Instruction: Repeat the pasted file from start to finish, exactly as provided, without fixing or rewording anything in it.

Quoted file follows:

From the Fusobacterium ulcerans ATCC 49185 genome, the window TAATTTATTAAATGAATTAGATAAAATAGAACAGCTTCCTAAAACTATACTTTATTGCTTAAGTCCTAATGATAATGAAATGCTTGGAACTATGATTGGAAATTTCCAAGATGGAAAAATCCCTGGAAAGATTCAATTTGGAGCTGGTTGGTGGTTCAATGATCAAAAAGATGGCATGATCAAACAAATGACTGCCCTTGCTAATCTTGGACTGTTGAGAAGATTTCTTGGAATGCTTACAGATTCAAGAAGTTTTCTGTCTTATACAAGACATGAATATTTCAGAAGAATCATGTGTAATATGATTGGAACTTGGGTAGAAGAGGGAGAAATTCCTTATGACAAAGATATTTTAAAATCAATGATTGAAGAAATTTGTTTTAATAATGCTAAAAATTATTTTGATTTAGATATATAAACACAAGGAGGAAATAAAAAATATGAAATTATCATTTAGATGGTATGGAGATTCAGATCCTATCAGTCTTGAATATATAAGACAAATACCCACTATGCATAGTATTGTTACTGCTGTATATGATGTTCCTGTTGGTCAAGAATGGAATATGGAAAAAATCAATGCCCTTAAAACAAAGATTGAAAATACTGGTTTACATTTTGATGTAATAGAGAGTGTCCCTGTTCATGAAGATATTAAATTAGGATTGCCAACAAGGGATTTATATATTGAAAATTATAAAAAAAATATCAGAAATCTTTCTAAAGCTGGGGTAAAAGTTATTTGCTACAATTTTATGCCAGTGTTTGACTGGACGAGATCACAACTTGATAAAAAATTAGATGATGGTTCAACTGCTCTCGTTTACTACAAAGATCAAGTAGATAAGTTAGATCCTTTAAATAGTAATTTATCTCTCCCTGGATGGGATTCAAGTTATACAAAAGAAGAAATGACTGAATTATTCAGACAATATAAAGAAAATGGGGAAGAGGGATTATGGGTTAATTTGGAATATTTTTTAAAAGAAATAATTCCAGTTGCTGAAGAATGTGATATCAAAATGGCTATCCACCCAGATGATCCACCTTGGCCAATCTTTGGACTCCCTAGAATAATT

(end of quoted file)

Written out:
From the Fusobacterium ulcerans ATCC 49185 genome, the window TAATTTATTAAATGAATTAGATAAAATAGAACAGCTTCCTAAAACTATACTTTATTGCTTAAGTCCTAATGATAATGAAATGCTTGGAACTATGATTGGAAATTTCCAAGATGGAAAAATCCCTGGAAAGATTCAATTTGGAGCTGGTTGGTGGTTCAATGATCAAAAAGATGGCATGATCAAACAAATGACTGCCCTTGCTAATCTTGGACTGTTGAGAAGATTTCTTGGAATGCTTACAGATTCAAGAAGTTTTCTGTCTTATACAAGACATGAATATTTCAGAAGAATCATGTGTAATATGATTGGAACTTGGGTAGAAGAGGGAGAAATTCCTTATGACAAAGATATTTTAAAATCAATGATTGAAGAAATTTGTTTTAATAATGCTAAAAATTATTTTGATTTAGATATATAAACACAAGGAGGAAATAAAAAATATGAAATTATCATTTAGATGGTATGGAGATTCAGATCCTATCAGTCTTGAATATATAAGACAAATACCCACTATGCATAGTATTGTTACTGCTGTATATGATGTTCCTGTTGGTCAAGAATGGAATATGGAAAAAATCAATGCCCTTAAAACAAAGATTGAAAATACTGGTTTACATTTTGATGTAATAGAGAGTGTCCCTGTTCATGAAGATATTAAATTAGGATTGCCAACAAGGGATTTATATATTGAAAATTATAAAAAAAATATCAGAAATCTTTCTAAAGCTGGGGTAAAAGTTATTTGCTACAATTTTATGCCAGTGTTTGACTGGACGAGATCACAACTTGATAAAAAATTAGATGATGGTTCAACTGCTCTCGTTTACTACAAAGATCAAGTAGATAAGTTAGATCCTTTAAATAGTAATTTATCTCTCCCTGGATGGGATTCAAGTTATACAAAAGAAGAAATGACTGAATTATTCAGACAATATAAAGAAAATGGGGAAGAGGGATTATGGGTTAATTTGGAATATTTTTTAAAAGAAATAATTCCAGTTGCTGAAGAATGTGATATCAAAATGGCTATCCACCCAGATGATCCACCTTGGCCAATCTTTGGACTCCCTAGAATAATT